Monday, October 6, 2008

Venezuelan Bribery Stars In Trial Over Suitcase Of Cash

A federal trial concerning a mysterious suitcase full of cash has brought revelations about the financial workings of the Venezuelan government.


As U.S. prosecutors rested their case in the Miami federal trial involving a mysterious suitcase filled with $800,000 sent from Venezuela to Argentina, their witnesses have shed light on the financial operations of the government of Venezuelan President Hugo Chávez.

The revelations include descriptions of a complex web of corruption and bribes within Venezuela and a multimillion-dollar slush fund intended for an international ally.

U.S. prosecutors say the $800,000 was intended as a gift from Chávez for the campaign of Cristina Fernández de Kirchner, who is now president of Argentina. The defendant, Franklin Duran, is accused of participating in a conspiracy to silence a Key Biscayne businessman about the money's origins and destination.

One of the witnesses, a Venezuelan businessman who has already pleaded guilty to participating in the alleged cover-up, testified this week that his country's ambassador to Bolivia had told him he had ``$100 million to spend on Bolivia.''

The businessman, Carlos Kauffman, said he was negotiating to sell $12 million worth of anti-riot equipment to Bolivia, to be paid for with money from that fund in a deal dependent on his cooperation in the cover-up.

''I was asked by my government to do something, and I did it,'' Kauffman said of the cover-up. ``It was going to [mean] more contracts, more money, more power.''

He said that the ambassador, Julio Montes, also dangled the possibility that he might allow Kauffman and his associate, Moisés Maionica, to manage the multimillion-dollar fund and earn money off the dividends. Maionica has also pleaded guilty in the conspiracy case and testified in the trial.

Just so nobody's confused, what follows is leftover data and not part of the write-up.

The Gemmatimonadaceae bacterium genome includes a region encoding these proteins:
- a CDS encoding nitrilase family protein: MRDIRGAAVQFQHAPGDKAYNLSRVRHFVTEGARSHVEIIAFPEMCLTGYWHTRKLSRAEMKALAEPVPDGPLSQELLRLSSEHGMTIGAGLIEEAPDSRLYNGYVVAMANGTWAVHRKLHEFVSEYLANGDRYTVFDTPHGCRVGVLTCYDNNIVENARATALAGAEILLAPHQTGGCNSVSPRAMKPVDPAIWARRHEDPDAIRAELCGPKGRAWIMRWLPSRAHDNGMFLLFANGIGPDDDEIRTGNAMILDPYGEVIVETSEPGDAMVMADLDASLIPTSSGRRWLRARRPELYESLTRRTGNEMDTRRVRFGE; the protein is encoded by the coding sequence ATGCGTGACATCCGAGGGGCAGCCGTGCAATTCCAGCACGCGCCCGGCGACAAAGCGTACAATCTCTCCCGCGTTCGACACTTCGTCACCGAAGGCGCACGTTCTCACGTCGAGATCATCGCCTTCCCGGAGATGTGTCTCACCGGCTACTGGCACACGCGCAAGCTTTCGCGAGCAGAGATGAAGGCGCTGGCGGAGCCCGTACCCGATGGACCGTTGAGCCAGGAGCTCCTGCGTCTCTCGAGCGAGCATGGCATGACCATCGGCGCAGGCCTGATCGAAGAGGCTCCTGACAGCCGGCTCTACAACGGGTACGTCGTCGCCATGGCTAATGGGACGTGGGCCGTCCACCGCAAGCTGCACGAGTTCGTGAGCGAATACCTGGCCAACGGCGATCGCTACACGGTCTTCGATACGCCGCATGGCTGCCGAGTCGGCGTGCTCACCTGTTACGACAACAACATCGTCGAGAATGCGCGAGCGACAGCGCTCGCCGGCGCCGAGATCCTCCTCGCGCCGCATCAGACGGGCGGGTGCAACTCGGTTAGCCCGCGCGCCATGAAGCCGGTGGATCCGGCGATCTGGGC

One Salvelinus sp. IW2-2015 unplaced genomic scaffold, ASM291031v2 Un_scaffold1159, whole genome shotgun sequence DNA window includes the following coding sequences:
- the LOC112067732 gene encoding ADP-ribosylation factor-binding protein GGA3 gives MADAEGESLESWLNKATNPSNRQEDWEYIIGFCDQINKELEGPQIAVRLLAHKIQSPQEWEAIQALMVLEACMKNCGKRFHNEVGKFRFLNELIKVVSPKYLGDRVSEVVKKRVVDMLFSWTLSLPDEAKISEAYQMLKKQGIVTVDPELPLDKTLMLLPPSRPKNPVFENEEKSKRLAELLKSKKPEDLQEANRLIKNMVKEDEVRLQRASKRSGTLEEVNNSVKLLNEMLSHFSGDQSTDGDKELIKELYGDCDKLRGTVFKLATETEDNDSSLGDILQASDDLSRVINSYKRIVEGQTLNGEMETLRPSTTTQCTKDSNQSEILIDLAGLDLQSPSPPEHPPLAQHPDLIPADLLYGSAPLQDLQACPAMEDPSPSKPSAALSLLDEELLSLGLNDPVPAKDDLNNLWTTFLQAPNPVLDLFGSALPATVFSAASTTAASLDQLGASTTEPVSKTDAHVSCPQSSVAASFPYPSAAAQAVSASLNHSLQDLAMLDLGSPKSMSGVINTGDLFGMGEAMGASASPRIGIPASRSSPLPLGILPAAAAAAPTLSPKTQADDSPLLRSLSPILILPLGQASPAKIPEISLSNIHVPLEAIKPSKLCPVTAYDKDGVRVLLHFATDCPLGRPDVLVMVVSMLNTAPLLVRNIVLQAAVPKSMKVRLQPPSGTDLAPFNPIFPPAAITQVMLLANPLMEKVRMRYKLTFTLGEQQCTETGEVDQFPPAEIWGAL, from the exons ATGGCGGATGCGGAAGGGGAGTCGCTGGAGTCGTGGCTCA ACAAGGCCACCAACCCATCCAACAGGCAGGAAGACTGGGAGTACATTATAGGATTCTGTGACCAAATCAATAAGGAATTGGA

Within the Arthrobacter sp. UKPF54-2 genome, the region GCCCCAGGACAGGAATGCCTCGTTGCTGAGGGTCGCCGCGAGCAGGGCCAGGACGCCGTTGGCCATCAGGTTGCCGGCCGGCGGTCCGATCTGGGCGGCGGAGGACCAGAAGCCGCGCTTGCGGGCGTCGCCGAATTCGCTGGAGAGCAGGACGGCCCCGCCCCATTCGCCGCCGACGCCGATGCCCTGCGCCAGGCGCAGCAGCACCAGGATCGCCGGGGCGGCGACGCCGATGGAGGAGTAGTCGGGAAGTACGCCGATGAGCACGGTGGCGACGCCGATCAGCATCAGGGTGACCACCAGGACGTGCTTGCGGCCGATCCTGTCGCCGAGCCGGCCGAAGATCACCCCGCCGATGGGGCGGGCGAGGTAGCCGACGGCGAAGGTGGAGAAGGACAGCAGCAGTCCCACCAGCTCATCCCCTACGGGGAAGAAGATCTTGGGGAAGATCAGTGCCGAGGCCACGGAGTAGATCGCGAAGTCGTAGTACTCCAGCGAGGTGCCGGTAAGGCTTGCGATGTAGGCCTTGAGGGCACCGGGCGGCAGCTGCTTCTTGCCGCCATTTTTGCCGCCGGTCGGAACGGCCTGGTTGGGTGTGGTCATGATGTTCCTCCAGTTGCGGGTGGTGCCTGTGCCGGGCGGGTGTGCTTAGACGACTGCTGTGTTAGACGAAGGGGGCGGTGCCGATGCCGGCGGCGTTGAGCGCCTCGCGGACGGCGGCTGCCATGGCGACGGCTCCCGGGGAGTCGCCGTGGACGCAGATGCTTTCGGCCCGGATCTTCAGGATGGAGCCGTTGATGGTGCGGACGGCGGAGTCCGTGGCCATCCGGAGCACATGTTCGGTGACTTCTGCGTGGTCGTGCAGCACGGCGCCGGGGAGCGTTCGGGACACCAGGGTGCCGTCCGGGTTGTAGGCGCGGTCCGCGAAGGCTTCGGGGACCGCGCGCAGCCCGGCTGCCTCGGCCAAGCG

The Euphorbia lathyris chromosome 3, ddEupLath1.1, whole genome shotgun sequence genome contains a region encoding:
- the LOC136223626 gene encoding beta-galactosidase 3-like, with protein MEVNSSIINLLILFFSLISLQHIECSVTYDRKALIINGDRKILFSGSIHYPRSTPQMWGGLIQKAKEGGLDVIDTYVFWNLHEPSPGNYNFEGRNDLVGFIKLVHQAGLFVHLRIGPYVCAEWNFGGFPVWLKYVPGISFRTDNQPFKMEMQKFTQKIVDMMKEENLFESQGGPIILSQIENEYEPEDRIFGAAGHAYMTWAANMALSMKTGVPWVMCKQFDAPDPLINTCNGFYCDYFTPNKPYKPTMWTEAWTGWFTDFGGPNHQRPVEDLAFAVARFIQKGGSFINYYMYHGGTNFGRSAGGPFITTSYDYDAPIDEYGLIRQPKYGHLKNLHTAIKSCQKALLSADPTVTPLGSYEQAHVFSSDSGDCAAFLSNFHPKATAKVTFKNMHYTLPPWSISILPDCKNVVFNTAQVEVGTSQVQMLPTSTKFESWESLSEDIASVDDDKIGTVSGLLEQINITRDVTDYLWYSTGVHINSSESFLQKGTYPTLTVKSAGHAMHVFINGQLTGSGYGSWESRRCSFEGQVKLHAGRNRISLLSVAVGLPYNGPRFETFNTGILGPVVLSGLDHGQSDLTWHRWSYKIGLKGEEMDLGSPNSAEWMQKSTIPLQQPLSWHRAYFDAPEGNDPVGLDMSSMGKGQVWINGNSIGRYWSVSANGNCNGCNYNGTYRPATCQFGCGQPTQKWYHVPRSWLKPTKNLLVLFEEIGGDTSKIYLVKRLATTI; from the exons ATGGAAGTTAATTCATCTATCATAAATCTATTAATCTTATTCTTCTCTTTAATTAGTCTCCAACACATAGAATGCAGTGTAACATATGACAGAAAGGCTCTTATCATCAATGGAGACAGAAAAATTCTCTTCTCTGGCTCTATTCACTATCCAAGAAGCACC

Kauffman is the longtime business partner of Duran, who is charged with acting as an unregistered foreign agent of the Venezuelan government. If convicted, Duran faces a maximum sentence of 10 years in prison and up to $250,000 in fines.

Kauffman and Duran have made millions in oil and arms sales involving Venezuela in deals that Kauffman has testified were greased with hundreds of thousands of dollars in bribes. The prosecution argued that the pair had a deep and corrupt history with the Venezuelan government, and that this was their motive for cooperating in the cover-up. Kauffman said that he and Duran paid bribes for information on the location and amounts of raw oil shipments from Venezuela's national oil company, PDVSA, that they needed for their lubricant business, and paid more bribes for each shipment delivered to their company, Venoco.

''It is a common thing in my country,'' Kauffman said of the corruption.

Assistant U.S. Attorney Thomas Mulvihill wanted to introduce evidence of more than a dozen other cases of corruption as part of Kauffman's testimony, arguing that Duran had a personal fortune of more than $100 million that he amassed largely because of business deals that were the result of bribes.

But U.S. District Judge Joan Lenard allowed in only evidence of the deal with the ambassador to Bolivia and the bribes to PDVSA.